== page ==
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By KYLA ASBURY

MARTINSBURG – Gov. Earl Ray Tomblin, the Department of Administration and Secretary Jason Pizatella have filed a motion to dismiss the lawsuit against them and other state officials that was filed by a state House of Delegates member seeking to repeal the Common Core education standards.

"Delegate Michael Folk claims that the State's participation in the Smarter Balanced Assessment Consortium violates the Constitution," the June 1 motion to dismiss states. "That claim is dead wrong, and an unfortunate and wasteful attempt to bully through the courts a non-justiciable, purely political attack."

The motion to dismiss calls Folk's petition "procedurally deficient and ill-conceived," and states that Folk did not give the state agencies 30 days' notice before filing the lawsuit, did not file the lawsuit in Kanawha Circuit Court and overlooked the fact that the state must be given 60 days to respond to a complaint.

"Each of these errors provides an independent ground for dismissal," the motion states.

Folk's petition also fails to explain why Tomblin, Pizatella and the Department of Administration were even named in the lawsuit as defendants, which challenges actions in which they played no substantial role, if any at all.

Benjamin Bailey of Bailey Glasser, one of the attorneys for Tomblin, Pizatella and the Department of Administration, wrote that Folk's petition must be dismissed for improper venue because the only authorized venue for a suit against a state official is Kanawha Circuit Court.

"It is black-letter law in West Virginia that any suit in which the governor or another state officer is named as a defendants must be brought in the Circuit Court of Kanawha County," Bailey wrote. "Delegate Folk's petition names not only Governor Tomblin, but also Treasurer (John) Perdue, Superintendent (Michael) Martirano and Secretary Pizatella – all state officers – as defendants. As a result, Berkeley County is an improper venue."

In his petition, Folk readily admits that he failed to provide the required notice and asserted his belief that waiting to file the petition would have resulted in irreparable harm, according to the motion.

"Frankly, it seems that Secretary Pizatella and the 'Office of Administration' were named as defendants simply because Delegate Folk's Petition appears to have been copied in substantial part from a similar petition filed in Missouri," the motion states. "While the secretary and Office of Administration in Missouri may have had something to do with the events in that case, Delegate Folk has made no such allegation here."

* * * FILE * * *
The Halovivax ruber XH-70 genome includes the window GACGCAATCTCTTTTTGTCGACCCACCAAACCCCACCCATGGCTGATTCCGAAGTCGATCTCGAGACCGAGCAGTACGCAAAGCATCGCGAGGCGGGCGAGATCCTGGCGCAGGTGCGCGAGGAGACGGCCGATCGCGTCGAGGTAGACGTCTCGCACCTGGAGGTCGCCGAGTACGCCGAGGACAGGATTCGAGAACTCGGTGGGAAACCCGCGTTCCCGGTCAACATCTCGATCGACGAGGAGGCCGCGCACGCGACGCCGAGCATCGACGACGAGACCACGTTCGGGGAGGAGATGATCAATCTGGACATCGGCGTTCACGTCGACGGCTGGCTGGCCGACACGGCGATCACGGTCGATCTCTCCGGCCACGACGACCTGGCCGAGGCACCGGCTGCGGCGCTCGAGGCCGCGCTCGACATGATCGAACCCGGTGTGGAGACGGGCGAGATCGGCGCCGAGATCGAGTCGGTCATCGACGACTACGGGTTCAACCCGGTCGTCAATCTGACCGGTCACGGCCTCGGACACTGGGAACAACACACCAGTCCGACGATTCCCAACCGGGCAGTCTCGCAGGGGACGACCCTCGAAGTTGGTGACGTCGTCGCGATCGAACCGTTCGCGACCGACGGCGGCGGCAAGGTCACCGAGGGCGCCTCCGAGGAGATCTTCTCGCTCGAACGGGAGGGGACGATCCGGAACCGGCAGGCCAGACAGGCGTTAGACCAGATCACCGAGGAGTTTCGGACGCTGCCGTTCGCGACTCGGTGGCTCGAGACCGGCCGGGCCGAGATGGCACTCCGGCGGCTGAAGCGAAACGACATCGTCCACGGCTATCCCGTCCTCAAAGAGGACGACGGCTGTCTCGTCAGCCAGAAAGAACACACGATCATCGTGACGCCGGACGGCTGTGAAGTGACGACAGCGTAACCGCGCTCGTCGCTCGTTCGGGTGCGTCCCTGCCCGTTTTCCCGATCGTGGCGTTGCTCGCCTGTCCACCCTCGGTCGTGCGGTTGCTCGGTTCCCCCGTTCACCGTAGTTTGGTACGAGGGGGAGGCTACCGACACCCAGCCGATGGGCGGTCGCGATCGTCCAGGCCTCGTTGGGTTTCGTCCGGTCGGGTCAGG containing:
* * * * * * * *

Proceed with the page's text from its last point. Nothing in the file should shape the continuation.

Folk names West Virginia's "Office of Administration" as a defendant in the lawsuit. West Virginia has a Department of Administration, while Missouri has an Office of Administration, according to the motion.

Folk filed his lawsuit in April in Berkeley Circuit Court against Tomblin, Pizatella, the Department of Administration; W.Va. Superintendent of Schools Michael J. Martirano; the West Virginia Department of Education; the West Virginia Board of Education; W.Va. Treasurer John D. Perdue; the Office of the Treasurer; and the State of West Virginia seeking to enjoin the defendants from taking any action to authorize, permit or allow disbursement of West Virginia taxpayer funds to the SBAC.

More than 40 states, including West Virginia, have adopted Common Core, a set of math and English standards that specify what students across the nation should learn at each grade level.

Common Core critics say the standards are part of a federal takeover of local schools.

In February, Folk sponsored legislation aimed at repealing Common Core in West Virginia. The House of Delegates passed the bill, but it died in the Senate.

"This petition – a contrived 'constitutional challenge' to the state's participation in the SBAC – is simply Delegate Folk's collateral attempt to revive his political cause through the courts," Bailey wrote in the motion.

The court "need not indulge Delegate Folk's collateral attack on the state's legislative and executive functions," the motion states. "A straightforward application of the basic procedural requirements Delegate Folk has blatantly ignored should result in the prompt dismissal of his petition."

Tomblin, Pizatella and the Department of Administration are represented by Benjamin L. Bailey, Michael B. Hissam and Ryan McCune Donovan of Bailey & Glasser; Peter G. Markham of the Office of the Governor; and Robert P. Paulson of the Department of Administration.

Berkeley Circuit Court case number: 15-C-255

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